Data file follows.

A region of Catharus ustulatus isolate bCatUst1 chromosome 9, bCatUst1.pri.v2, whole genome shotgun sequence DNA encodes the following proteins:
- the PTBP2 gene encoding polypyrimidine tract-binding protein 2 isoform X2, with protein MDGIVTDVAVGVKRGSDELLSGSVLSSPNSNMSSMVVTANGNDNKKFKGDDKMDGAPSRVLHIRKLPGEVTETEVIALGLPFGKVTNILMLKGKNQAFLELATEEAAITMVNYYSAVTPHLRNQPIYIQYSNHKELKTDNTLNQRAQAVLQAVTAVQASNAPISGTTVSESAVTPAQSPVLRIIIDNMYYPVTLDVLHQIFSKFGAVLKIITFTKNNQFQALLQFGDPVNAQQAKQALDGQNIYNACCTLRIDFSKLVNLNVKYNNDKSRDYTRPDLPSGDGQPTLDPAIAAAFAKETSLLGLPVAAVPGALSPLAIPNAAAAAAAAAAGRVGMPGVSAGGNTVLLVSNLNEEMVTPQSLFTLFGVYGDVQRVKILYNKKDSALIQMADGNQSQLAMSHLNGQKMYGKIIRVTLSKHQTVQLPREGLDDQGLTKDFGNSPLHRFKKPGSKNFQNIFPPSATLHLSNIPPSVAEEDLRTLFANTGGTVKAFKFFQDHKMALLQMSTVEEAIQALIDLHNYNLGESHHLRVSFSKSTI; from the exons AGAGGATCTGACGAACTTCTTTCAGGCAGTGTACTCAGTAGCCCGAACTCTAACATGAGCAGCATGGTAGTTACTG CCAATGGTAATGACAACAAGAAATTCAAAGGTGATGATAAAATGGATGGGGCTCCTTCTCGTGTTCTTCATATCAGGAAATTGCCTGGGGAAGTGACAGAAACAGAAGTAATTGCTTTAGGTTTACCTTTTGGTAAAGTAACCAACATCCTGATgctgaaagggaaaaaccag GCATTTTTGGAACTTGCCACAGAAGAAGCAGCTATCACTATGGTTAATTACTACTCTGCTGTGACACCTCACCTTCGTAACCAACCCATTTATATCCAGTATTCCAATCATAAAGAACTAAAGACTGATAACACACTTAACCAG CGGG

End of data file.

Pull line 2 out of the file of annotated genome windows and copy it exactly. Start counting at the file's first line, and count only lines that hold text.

- the PTBP2 gene encoding polypyrimidine tract-binding protein 2 isoform X2, with protein MDGIVTDVAVGVKRGSDELLSGSVLSSPNSNMSSMVVTANGNDNKKFKGDDKMDGAPSRVLHIRKLPGEVTETEVIALGLPFGKVTNILMLKGKNQAFLELATEEAAITMVNYYSAVTPHLRNQPIYIQYSNHKELKTDNTLNQRAQAVLQAVTAVQASNAPISGTTVSESAVTPAQSPVLRIIIDNMYYPVTLDVLHQIFSKFGAVLKIITFTKNNQFQALLQFGDPVNAQQAKQALDGQNIYNACCTLRIDFSKLVNLNVKYNNDKSRDYTRPDLPSGDGQPTLDPAIAAAFAKETSLLGLPVAAVPGALSPLAIPNAAAAAAAAAAGRVGMPGVSAGGNTVLLVSNLNEEMVTPQSLFTLFGVYGDVQRVKILYNKKDSALIQMADGNQSQLAMSHLNGQKMYGKIIRVTLSKHQTVQLPREGLDDQGLTKDFGNSPLHRFKKPGSKNFQNIFPPSATLHLSNIPPSVAEEDLRTLFANTGGTVKAFKFFQDHKMALLQMSTVEEAIQALIDLHNYNLGESHHLRVSFSKSTI; from the exons AGAGGATCTGACGAACTTCTTTCAGGCAGTGTACTCAGTAGCCCGAACTCTAACATGAGCAGCATGGTAGTTACTG CCAATGGTAATGACAACAAGAAATTCAAAGGTGATGATAAAATGGATGGGGCTCCTTCTCGTGTTCTTCATATCAGGAAATTGCCTGGGGAAGTGACAGAAACAGAAGTAATTGCTTTAGGTTTACCTTTTGGTAAAGTAACCAACATCCTGATgctgaaagggaaaaaccag GCATTTTTGGAACTTGCCACAGAAGAAGCAGCTATCACTATGGTTAATTACTACTCTGCTGTGACACCTCACCTTCGTAACCAACCCATTTATATCCAGTATTCCAATCATAAAGAACTAAAGACTGATAACACACTTAACCAG CGGG